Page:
john_carpenters_vampires_posterCarpenter followed up Escape From L.A. with a foray into traditional monsters with Vampires.  James Woods plays the Vatican’s lead Slayer Jack Crow.  Crow leads an elite team of vampire hunters.  They are a rough bunch who believe God exists…but they think He is a bastard.  Crow believes in his work, but is tired of the Church.  After a productive day of vampire hunting, the group celebrates with hard drinking and prostitutes.  But they are surprised by the Master Vampire.  He slaughters the Slayers, leaving only Jack and Anthony (Daniel Baldwin).  Crow and Anthony discover a young woman named Katrina was bitten by the Master before he went on the Killing spree.  They decide to use her to track the Master.

The two are saddled with a Priest to represent the Vatican’s interests.  This actually helps, as it gives Crow a chance to explain how things work in the world of Carpenter’s Vampires.  Crosses, Holy Water don’t work.  Just a stake through the heart and sunlight.  This is not like Blade (which came out the same year) where the vampires are a natural occurrence.  The Vampires here are decidedly supernatural. The end result of an exorcism gone wrong, the Master now seeks the Black Cross, which will help him become more powerful and survive stuff like sunlight.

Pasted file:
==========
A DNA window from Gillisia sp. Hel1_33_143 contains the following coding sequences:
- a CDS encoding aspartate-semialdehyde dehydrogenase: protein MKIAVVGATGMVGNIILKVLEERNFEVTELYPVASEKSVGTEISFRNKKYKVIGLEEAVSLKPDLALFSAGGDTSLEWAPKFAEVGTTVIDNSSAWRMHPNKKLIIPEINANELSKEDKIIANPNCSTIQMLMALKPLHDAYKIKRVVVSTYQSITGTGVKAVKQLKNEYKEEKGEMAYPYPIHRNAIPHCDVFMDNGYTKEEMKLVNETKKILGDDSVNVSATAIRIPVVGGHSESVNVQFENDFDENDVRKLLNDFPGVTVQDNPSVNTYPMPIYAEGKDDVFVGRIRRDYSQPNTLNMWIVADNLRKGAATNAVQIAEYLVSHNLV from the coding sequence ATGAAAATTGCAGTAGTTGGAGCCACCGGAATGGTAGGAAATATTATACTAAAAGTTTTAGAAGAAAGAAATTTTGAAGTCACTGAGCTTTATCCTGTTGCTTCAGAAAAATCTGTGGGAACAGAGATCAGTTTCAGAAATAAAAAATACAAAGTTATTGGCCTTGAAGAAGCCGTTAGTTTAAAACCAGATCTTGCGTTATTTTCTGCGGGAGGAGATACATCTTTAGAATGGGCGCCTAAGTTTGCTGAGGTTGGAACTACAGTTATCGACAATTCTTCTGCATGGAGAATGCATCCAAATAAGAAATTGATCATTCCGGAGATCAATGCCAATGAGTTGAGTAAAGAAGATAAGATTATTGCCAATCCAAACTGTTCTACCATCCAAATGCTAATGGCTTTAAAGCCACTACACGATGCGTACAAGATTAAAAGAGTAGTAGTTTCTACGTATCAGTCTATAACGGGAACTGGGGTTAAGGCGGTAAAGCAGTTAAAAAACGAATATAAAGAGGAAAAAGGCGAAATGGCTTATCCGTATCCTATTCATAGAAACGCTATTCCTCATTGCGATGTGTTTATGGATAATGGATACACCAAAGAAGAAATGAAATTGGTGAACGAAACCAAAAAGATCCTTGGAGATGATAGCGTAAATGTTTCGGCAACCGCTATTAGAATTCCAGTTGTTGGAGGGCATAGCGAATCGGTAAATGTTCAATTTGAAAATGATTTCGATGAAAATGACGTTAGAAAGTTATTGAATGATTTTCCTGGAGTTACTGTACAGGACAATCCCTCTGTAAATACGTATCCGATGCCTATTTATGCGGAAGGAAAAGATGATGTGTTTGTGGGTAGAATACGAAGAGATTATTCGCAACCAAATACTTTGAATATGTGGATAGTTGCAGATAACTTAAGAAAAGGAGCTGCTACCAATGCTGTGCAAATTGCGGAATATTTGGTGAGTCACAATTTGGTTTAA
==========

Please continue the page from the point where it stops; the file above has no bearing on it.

Probably one of the more interesting things about the film is the Vatican connection.  Unlike Prince of Darkness, which had an “Everything you know is wrong” approach, it is the Vatican has kept the existence of vampires a secret.  Woods is perfectly good as the cranky and revenge driven Crow.  As blue caller Slayer Anthony Montoya, Baldwin has a likeable charm.  Tim Guinee’s Father Adam is likable as an enthusiastic wannabe Slayer.